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Black Body Radiation: Determination of Stefan's Constant
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Aim: 

 

Determination of Stefan- Boltzmann constant σ .

 

Apparatus:

 

Heater, temperature-indicators, box containing metallic hemisphere with provision for water-flow through its annulus, a suitable black body which can be connected at the bottom of this metallic hemisphere.

 

Principle:

 

A black body is an ideal body which absorbs or emits all types of electromagnetic radiation. The term ‘black body’ was first coined by the German physicist Kirchhoff during 1860’s. Black body radiation is the type of electromagnetic radiation emitted by a black body at constant temperature. The spectrum of this radiation is specific and its intensity depends only on the temperature of the black body. It was the study of this phenomenon which led to a new branch of physics called Quantum mechanics.


According to Stefan’s Boltzmann law (formulated by the Austrian physicists, Stefan and Boltzmann), energy radiated per unit area per unit time by a body is given by,


«math xmlns=¨http://www.w3.org/1998/Math/MathML¨»«mi»R«/mi»«mo»=«/mo»«mi»§#949;«/mi»«mi»§#963;«/mi»«msup»«mi»T«/mi»«mn»4«/mn»«/msup»«mo».«/mo»«mo».«/mo»«mo».«/mo»«mo».«/mo»«mo».«/mo»«mo».«/mo»«mo».«/mo»«mo».«/mo»«mo».«/mo»«mo».«/mo»«mo»(«/mo»«mn»1«/mn»«mo»)«/mo»«/math»

 

Where R = energy radiated per area per time, Є = emissivity of the material of the body, σ = Stefan’s constant = 5.67x10-8 Wm-2K-4, and T is the temperature in Kelvin scale.

 

 

 

                     Josef Stefan                                                                                                                                    Ludwig Boltzmann 

 

 

For an ideal black body, emissivity Є=1, and equation (1) becomes,

 

«math xmlns=¨http://www.w3.org/1998/Math/MathML¨»«mi»R«/mi»«mo»=«/mo»«mi»§#963;«/mi»«msup»«mi»T«/mi»«mn»4«/mn»«/msup»«mo».«/mo»«mo».«/mo»«mo».«/mo»«mo».«/mo»«mo».«/mo»«mo».«/mo»«mo».«/mo»«mo».«/mo»«mo».«/mo»«mo».«/mo»«mo»(«/mo»«mn»2«/mn»«mo»)«/mo»«/math»

                                                                                                                   

The block diagram of experimental set up to study the blackbody radiation is given below.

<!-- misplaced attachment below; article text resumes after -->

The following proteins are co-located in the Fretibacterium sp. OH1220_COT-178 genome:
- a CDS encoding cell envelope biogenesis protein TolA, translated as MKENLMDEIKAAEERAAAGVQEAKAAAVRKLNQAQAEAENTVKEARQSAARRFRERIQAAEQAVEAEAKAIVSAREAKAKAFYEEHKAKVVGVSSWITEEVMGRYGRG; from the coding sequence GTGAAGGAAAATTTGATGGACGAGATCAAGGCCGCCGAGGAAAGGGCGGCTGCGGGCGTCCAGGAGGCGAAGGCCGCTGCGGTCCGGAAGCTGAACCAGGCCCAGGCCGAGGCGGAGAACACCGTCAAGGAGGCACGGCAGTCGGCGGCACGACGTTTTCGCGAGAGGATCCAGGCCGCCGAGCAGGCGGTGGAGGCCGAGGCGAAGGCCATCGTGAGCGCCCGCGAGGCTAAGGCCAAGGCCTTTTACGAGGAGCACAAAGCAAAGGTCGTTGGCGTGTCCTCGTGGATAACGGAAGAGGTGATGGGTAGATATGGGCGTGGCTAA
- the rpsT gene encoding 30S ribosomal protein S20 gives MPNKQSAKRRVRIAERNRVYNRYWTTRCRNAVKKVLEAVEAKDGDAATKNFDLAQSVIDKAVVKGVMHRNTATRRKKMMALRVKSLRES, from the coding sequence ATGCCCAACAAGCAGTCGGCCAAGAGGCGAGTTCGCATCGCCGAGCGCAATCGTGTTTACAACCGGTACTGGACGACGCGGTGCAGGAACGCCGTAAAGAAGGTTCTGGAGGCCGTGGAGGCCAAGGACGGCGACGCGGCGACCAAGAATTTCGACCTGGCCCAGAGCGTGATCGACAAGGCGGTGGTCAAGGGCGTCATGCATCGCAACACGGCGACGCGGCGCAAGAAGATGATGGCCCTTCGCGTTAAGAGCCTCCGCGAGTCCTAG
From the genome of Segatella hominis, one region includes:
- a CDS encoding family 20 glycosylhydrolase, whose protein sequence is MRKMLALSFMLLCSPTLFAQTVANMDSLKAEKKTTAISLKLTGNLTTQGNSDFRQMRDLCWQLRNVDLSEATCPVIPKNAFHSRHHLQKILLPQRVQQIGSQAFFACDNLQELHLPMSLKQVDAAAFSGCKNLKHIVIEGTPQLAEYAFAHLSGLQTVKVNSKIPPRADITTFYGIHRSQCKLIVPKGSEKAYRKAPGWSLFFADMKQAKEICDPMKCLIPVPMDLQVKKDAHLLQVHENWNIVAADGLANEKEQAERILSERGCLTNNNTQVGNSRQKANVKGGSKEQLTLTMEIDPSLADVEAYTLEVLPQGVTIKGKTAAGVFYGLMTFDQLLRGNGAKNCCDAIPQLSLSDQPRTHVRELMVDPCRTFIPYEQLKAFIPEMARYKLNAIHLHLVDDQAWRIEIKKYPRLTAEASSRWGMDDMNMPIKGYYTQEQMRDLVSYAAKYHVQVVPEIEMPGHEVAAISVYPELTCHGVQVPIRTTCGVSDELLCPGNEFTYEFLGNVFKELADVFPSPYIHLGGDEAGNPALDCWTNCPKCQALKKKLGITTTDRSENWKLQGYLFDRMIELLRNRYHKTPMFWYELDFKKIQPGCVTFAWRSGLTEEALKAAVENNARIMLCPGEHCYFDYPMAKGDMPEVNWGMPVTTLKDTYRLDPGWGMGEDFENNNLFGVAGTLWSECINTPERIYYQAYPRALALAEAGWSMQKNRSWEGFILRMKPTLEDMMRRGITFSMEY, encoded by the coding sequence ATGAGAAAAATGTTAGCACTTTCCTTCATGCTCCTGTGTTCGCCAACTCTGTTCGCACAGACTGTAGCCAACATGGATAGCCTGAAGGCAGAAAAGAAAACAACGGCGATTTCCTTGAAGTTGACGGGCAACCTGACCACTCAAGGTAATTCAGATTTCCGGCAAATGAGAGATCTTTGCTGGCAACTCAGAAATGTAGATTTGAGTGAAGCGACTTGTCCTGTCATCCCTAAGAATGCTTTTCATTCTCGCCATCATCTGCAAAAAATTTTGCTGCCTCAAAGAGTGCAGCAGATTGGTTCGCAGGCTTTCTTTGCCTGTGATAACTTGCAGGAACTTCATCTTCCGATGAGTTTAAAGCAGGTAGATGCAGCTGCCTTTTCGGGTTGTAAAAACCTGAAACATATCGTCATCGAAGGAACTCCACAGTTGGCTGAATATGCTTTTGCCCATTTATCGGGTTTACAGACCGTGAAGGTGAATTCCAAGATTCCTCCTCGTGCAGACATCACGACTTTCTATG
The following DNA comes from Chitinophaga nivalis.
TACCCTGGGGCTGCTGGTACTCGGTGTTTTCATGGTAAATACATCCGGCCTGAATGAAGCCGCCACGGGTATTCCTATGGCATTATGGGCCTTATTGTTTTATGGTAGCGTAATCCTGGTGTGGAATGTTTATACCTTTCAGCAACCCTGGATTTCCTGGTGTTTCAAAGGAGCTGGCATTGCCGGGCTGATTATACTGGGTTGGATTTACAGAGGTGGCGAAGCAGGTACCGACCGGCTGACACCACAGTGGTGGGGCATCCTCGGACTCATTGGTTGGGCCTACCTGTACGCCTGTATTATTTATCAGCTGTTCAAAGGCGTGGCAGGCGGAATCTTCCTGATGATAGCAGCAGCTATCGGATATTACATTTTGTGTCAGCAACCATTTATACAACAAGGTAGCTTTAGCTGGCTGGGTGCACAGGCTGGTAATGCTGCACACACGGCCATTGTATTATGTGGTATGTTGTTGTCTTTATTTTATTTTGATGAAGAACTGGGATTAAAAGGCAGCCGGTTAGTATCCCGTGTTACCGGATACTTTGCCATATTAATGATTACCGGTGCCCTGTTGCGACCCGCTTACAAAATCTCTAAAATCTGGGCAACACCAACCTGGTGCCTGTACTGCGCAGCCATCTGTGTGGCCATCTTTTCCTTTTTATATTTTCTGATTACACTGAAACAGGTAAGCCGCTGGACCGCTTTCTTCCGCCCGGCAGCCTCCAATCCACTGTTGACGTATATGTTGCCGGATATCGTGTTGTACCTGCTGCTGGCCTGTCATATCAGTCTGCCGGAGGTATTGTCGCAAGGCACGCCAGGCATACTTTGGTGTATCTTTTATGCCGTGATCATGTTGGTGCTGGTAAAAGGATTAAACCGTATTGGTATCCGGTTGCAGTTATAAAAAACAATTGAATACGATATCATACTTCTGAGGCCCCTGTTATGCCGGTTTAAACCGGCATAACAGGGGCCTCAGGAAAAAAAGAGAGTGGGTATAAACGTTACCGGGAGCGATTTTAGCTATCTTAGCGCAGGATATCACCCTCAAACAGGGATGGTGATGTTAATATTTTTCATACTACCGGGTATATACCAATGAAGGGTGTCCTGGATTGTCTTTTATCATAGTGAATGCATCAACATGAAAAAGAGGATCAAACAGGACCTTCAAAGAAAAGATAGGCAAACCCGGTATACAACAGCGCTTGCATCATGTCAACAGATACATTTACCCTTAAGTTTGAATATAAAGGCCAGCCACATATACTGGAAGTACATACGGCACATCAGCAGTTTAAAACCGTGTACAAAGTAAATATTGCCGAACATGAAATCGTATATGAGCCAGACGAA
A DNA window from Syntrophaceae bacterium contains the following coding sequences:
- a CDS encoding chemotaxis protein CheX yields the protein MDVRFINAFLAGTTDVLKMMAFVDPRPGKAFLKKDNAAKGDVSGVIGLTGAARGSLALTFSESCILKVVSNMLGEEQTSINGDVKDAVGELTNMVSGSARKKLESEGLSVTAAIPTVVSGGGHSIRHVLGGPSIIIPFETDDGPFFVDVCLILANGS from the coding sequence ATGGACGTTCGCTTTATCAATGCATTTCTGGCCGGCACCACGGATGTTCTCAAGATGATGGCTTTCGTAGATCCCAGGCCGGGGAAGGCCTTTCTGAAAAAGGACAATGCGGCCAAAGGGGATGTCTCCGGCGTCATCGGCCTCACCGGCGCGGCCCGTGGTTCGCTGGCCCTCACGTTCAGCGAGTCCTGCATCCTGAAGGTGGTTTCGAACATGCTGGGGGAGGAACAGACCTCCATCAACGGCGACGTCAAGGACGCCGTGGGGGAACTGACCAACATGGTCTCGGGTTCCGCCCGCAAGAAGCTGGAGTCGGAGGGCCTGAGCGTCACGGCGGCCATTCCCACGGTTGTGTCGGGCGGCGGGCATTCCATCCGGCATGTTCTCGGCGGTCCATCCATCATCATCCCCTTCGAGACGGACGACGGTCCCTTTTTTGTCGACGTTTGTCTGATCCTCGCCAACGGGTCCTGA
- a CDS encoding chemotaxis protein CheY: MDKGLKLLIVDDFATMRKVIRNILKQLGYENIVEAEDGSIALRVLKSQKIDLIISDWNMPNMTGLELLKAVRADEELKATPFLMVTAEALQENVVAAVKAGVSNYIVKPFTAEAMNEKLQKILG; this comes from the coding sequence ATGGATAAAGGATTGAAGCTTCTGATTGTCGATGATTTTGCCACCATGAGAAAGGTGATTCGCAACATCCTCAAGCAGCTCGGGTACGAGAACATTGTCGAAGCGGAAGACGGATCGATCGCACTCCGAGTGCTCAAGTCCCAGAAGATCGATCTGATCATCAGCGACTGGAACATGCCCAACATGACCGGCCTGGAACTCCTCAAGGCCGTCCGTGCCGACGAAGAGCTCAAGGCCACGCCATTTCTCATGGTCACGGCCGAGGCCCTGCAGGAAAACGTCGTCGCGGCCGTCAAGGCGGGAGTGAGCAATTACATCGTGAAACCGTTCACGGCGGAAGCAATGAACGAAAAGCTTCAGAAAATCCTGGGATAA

figure(1)        

 

                      

This setup uses a copper disc as an approximation to the black body disc which absorbs radiation from the metallic hemisphere as shown in fig (1). Let Td and Th is the steady state temperatures of copper disc and metallic hemisphere respectively. Now according to the equation (2), the net heat transfer to the copper disc per second is,

 

 

 «math xmlns=¨http://www.w3.org/1998/Math/MathML¨»«mfrac»«mrow»«mi»§#916;«/mi»«mi»Q«/mi»«/mrow»«mrow»«mi»§#916;«/mi»«mi»t«/mi»«/mrow»«/mfrac»«mo»=«/mo»«mi»§#963;«/mi»«mi»A«/mi»«mfenced»«mrow»«msup»«msub»«mi»T«/mi»«mi»h«/mi»«/msub»«mn»4«/mn»«/msup»«mo»-«/mo»«msup»«msub»«mi»T«/mi»«mi»d«/mi»«/msub»«mn»4«/mn»«/msup»«/mrow»«/mfenced»«mo».«/mo»«mo».«/mo»«mo».«/mo»«mo».«/mo»«mo».«/mo»«mo».«/mo»«mo».«/mo»«mo».«/mo»«mo».«/mo»«mo».«/mo»«mo»(«/mo»«mn»3«/mn»«mo»)«/mo»«/math»

 

Where A is the area of the copper disc and ΔQ= (Qh-Qd).

 

Now, we have another equation from thermodynamics for heat transfer as,

 

«math xmlns=¨http://www.w3.org/1998/Math/MathML¨»«mfrac»«mrow»«mi»§#916;«/mi»«mi»Q«/mi»«/mrow»«mrow»«mi»§#916;«/mi»«mi»t«/mi»«/mrow»«/mfrac»«mo»=«/mo»«mi»m«/mi»«msub»«mi»C«/mi»«mi»p«/mi»«/msub»«mfrac»«mrow»«mi»d«/mi»«mi»T«/mi»«/mrow»«mrow»«mi»d«/mi»«mi»t«/mi»«/mrow»«/mfrac»«mo».«/mo»«mo».«/mo»«mo».«/mo»«mo».«/mo»«mo».«/mo»«mo».«/mo»«mo».«/mo»«mo».«/mo»«mo».«/mo»«mo».«/mo»«mo»(«/mo»«mn»4«/mn»«mo»)«/mo»«/math»

Where ‘m’ mass of the disc, ‘Cp’’ specific heat of the copper, dT/dt is the change in temperature per unit time.

 

Equating equations (3) and (4),

 

«math xmlns=¨http://www.w3.org/1998/Math/MathML¨»«mi»§#963;«/mi»«mi»A«/mi»«mfenced»«mrow»«msup»«msub»«mi»T«/mi»«mi»h«/mi»«/msub»«mn»4«/mn»«/msup»«mo»-«/mo»«msup»«msub»«mi»T«/mi»«mi»d«/mi»«/msub»«mn»4«/mn»«/msup»«/mrow»«/mfenced»«mo»=«/mo»«mi»m«/mi»«msub»«mi»C«/mi»«mi»p«/mi»«/msub»«mfrac»«mrow»«mi»d«/mi»«mi»T«/mi»«/mrow»«mrow»«mi»d«/mi»«mi»t«/mi»«/mrow»«/mfrac»«mo».«/mo»«mo».«/mo»«mo».«/mo»«mo».«/mo»«mo».«/mo»«mo».«/mo»«mo».«/mo»«mo».«/mo»«mo».«/mo»«mo».«/mo»«mo»(«/mo»«mn»5«/mn»«mo»)«/mo»«/math»

Hence,

«math xmlns=¨http://www.w3.org/1998/Math/MathML¨»«mi»§#963;«/mi»«mo»=«/mo»«mfrac»«mrow»«mi»m«/mi»«msub»«mi»C«/mi»«mi»p«/mi»«/msub»«/mrow»«mrow»«mi»A«/mi»«mfenced»«mrow»«msup»«msub»«mi»T«/mi»«mi»h«/mi»«/msub»«mn»4«/mn»«/msup»«mo»-«/mo»«msup»«msub»«mi»T«/mi»«mi»d«/mi»«/msub»«mn»4«/mn»«/msup»«/mrow»«/mfenced»«/mrow»«/mfrac»«mfrac»«mrow»«mi»d«/mi»«mi»T«/mi»«/mrow»«mrow»«mi»d«/mi»«mi»t«/mi»«/mrow»«/mfrac»«mo».«/mo»«mo».«/mo»«mo».«/mo»«mo».«/mo»«mo».«/mo»«mo».«/mo»«mo».«/mo»«mo».«/mo»«mo».«/mo»«mo».«/mo»«mo»(«/mo»«mn»6«/mn»«mo»)«/mo»«/math»

 

Applications:

 

  1. Determination of  temperature of Sun from its energy flux density.
  2. Temperature of stars other than Sun, and also their radius relative to the Sun, can be approximated by similar means.
  3. We can find the temperature of Earth, by equating the energy received from the Sun and the energy transmitted by the Earth under black body approximation.

 

 

 

 

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by
Amrita CREATE (Center for Research in Advanced Technologies for Education),
VALUE (Virtual Amrita Laboratories Universalizing Education)
Amrita University, India 2009 - 2014
http://www.amrita.edu/create

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